**Class Time:** TuTh 12:30pm - 1:45pm. CSI 2118.

**Overview:** The main paradigm in the course will be the design and analysis of algorithms for combinatorial optimization. We will cover problems that can be solved optimally in polynomial time (matchings, flows, min-cost flows) as well as study problems that are NP-hard, and for which we can develop approximation algorithms. I expect that the students are already familiar with the material from CMSC 451 (minimum spanning trees, shortest paths, dynamic programming, NP-completeness etc.). I will spend the first two weeks covering some topics such as flows and matchings that you may or may not be familiar with from an undergraduate algorithms course.

**Goals:**

- Learning about efficient algorithms for basic problems that are used as building blocks elsewhere. These include matching, flow, min cost flows, primal-dual methods, LP-rounding etc.
- An understanding of the inherent complexity of problems: Polynomial time, NP-completeness, Approximation Algorithms etc. We will spend a large fraction of the semester studying techniques for designing approximation algorithms. Many of these involve fairly mathematical proofs.
- Semi-definite programming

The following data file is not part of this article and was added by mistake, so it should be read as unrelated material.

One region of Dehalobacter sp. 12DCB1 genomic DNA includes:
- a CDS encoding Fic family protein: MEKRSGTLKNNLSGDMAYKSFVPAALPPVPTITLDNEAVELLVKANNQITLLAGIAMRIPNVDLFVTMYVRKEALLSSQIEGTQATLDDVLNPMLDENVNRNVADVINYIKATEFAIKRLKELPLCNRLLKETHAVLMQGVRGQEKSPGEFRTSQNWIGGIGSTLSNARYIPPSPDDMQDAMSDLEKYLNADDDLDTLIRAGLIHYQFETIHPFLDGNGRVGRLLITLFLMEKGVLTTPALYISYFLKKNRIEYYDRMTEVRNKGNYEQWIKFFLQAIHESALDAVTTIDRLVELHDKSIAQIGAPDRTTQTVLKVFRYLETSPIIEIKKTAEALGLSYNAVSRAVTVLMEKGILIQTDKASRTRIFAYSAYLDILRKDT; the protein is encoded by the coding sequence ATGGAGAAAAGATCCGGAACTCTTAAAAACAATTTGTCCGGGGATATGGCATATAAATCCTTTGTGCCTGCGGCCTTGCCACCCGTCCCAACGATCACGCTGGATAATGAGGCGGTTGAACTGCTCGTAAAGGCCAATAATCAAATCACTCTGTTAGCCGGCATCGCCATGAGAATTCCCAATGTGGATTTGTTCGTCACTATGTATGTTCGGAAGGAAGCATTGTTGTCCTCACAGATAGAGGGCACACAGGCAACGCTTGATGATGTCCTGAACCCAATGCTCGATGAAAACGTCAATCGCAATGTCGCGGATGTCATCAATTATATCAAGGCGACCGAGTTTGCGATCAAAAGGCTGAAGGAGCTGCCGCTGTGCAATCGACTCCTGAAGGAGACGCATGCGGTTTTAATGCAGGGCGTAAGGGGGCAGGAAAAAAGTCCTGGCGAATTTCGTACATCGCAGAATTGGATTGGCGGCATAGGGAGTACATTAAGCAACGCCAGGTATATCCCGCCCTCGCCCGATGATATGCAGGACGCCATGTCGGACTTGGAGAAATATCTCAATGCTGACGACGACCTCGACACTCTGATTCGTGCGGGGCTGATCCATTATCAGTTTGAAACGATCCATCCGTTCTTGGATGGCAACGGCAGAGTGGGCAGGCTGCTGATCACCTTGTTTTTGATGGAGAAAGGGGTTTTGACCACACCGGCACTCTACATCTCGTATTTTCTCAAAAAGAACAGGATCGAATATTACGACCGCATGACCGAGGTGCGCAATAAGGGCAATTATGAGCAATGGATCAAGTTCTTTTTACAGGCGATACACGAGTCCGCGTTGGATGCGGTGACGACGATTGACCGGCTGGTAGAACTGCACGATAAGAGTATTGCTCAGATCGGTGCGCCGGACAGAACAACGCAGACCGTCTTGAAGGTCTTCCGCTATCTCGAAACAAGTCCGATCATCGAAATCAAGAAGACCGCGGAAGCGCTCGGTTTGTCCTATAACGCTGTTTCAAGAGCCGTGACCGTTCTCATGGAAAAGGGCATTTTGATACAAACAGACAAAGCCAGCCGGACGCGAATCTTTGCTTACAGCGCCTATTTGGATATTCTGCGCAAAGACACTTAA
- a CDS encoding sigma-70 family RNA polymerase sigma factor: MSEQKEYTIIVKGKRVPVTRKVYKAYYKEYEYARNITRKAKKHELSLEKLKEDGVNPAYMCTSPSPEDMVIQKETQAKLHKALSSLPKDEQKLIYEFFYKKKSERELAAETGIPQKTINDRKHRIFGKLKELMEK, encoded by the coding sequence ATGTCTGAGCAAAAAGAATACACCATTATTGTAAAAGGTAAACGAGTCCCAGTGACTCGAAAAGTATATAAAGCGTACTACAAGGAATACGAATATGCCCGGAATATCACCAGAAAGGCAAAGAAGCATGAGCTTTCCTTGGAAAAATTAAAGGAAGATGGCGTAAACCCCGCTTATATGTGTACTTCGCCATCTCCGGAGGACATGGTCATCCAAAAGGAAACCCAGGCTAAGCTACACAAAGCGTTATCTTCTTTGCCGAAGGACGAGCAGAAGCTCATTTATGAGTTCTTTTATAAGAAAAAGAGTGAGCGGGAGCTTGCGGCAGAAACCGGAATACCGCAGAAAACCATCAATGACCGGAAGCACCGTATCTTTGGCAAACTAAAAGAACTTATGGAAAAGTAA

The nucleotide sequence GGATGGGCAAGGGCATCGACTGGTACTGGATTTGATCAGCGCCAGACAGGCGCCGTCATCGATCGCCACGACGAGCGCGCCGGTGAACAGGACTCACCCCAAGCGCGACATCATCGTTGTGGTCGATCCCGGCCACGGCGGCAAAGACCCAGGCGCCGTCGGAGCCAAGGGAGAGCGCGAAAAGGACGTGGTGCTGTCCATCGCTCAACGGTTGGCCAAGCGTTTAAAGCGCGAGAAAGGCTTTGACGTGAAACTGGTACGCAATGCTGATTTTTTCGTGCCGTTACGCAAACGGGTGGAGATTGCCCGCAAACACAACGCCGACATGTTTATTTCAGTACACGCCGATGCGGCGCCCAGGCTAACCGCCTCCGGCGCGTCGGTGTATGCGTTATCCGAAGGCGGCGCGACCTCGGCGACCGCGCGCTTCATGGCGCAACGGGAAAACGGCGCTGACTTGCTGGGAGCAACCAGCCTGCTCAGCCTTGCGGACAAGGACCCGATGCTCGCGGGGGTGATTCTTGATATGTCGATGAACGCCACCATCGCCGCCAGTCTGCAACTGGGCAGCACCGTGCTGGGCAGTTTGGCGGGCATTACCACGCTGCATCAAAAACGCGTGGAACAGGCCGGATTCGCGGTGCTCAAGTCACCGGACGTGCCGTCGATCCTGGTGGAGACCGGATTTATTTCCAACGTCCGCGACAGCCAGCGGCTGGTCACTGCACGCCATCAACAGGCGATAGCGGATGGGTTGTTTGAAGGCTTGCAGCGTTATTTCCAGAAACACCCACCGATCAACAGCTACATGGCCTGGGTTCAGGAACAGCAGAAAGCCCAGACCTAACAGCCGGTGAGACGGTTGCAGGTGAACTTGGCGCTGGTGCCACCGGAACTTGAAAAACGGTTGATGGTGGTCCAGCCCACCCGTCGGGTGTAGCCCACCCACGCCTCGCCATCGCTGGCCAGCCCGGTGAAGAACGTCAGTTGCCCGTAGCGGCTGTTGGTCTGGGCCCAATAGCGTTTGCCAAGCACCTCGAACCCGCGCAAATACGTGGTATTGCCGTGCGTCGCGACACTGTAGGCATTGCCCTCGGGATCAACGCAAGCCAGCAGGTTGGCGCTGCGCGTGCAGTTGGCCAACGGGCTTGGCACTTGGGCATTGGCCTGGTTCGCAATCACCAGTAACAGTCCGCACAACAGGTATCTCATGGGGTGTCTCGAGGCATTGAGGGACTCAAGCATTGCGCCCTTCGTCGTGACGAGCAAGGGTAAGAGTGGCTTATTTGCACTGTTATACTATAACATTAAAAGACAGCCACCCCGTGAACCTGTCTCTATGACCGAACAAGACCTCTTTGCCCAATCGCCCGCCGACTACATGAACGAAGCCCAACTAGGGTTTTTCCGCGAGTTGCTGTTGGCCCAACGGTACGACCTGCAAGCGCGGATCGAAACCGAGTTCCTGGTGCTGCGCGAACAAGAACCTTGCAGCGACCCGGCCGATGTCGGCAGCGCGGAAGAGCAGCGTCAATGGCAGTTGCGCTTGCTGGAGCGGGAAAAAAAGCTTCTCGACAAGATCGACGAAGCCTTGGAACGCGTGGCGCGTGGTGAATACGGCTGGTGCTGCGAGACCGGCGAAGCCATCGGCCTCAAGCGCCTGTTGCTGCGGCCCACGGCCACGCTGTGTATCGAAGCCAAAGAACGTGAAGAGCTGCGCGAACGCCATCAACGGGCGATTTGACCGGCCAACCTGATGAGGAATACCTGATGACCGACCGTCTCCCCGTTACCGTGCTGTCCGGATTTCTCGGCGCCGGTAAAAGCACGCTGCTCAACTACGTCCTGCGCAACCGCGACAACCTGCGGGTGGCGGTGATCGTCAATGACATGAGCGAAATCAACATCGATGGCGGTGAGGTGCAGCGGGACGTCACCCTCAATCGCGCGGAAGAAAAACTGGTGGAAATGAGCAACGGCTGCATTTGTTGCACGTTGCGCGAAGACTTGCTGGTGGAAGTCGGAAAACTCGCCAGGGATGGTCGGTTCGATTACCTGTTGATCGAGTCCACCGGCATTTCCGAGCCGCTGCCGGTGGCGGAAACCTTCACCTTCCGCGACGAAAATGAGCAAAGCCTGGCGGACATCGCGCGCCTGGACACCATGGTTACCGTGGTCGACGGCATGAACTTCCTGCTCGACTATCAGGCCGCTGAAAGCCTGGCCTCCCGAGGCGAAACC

**Course Work:** TBD

**Prerequisites:** CMSC 451 (minimum spanning trees, shortest paths, dynamic programming, NP-completeness etc.).

**Office Hours:** TBD. If you cannot make these hours, please make an appointment to see me at a different time.

**Office Hours:** TBD. If you cannot make these hours, please make an appointment to see me at a different time.

*I will update this page every week during the semester. I
will place all homeworks as well as solutions to homeworks
here. If you have any trouble accessing them, please let me
know.
*

- The Design of Approximation Algorithms by David P. Williamson and David B. Shmoys.
- Approximation Algorithms by Vijay Vazirani.
- Approximation Algorithms for NP--hard problems by Dorit Hochbaum (editor).
- Combinatorial Optimization: Algorithms and Complexity by Christos Papadimitriou and Ken Steiglitz.
- A compendium of NP optimization problems

- TBD

- TBD